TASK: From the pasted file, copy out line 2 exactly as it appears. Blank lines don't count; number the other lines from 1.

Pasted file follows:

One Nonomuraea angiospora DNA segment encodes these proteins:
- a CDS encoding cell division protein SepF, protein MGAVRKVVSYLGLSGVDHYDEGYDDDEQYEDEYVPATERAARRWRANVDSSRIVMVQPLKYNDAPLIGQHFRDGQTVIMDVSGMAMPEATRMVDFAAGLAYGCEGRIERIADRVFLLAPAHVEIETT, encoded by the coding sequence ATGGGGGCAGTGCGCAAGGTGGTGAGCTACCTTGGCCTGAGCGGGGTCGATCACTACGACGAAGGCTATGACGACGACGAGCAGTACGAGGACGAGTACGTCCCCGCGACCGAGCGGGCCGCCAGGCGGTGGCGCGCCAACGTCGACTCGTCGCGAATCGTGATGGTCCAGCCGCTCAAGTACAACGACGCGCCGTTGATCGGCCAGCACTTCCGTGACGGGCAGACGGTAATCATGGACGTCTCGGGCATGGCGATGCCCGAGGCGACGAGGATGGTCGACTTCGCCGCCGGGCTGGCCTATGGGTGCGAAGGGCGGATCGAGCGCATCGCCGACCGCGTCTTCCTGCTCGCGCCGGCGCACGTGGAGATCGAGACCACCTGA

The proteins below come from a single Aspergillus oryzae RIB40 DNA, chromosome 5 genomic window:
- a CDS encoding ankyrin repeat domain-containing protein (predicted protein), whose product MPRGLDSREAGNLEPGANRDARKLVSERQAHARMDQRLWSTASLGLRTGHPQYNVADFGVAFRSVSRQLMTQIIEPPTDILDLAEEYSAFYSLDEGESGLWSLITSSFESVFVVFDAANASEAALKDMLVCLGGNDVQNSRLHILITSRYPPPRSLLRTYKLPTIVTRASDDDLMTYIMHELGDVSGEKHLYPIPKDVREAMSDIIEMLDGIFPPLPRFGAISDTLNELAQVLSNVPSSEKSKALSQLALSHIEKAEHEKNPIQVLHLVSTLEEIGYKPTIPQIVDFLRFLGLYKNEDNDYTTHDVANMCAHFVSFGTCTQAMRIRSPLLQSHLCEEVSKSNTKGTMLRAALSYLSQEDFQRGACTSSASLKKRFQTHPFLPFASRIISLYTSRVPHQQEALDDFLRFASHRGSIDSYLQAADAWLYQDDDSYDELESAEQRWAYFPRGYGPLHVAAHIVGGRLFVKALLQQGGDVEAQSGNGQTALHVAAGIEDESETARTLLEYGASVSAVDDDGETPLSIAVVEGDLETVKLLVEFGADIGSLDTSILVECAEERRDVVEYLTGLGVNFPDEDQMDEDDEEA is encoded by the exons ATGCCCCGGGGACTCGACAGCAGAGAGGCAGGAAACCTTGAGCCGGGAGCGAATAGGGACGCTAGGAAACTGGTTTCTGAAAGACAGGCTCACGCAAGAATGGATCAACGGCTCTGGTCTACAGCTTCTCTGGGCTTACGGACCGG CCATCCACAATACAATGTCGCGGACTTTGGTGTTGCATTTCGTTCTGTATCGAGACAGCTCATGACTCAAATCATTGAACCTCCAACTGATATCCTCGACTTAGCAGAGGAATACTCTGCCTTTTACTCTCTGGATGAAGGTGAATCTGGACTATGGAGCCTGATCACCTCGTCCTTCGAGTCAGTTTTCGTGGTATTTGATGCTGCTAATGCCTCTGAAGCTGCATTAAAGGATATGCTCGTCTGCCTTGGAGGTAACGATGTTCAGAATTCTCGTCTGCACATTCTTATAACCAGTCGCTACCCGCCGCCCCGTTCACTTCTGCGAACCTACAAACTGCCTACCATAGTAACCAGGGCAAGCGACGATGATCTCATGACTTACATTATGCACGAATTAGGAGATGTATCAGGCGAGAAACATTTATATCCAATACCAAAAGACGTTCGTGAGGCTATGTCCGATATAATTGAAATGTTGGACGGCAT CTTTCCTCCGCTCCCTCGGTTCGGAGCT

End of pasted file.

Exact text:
- a CDS encoding cell division protein SepF, protein MGAVRKVVSYLGLSGVDHYDEGYDDDEQYEDEYVPATERAARRWRANVDSSRIVMVQPLKYNDAPLIGQHFRDGQTVIMDVSGMAMPEATRMVDFAAGLAYGCEGRIERIADRVFLLAPAHVEIETT, encoded by the coding sequence ATGGGGGCAGTGCGCAAGGTGGTGAGCTACCTTGGCCTGAGCGGGGTCGATCACTACGACGAAGGCTATGACGACGACGAGCAGTACGAGGACGAGTACGTCCCCGCGACCGAGCGGGCCGCCAGGCGGTGGCGCGCCAACGTCGACTCGTCGCGAATCGTGATGGTCCAGCCGCTCAAGTACAACGACGCGCCGTTGATCGGCCAGCACTTCCGTGACGGGCAGACGGTAATCATGGACGTCTCGGGCATGGCGATGCCCGAGGCGACGAGGATGGTCGACTTCGCCGCCGGGCTGGCCTATGGGTGCGAAGGGCGGATCGAGCGCATCGCCGACCGCGTCTTCCTGCTCGCGCCGGCGCACGTGGAGATCGAGACCACCTGA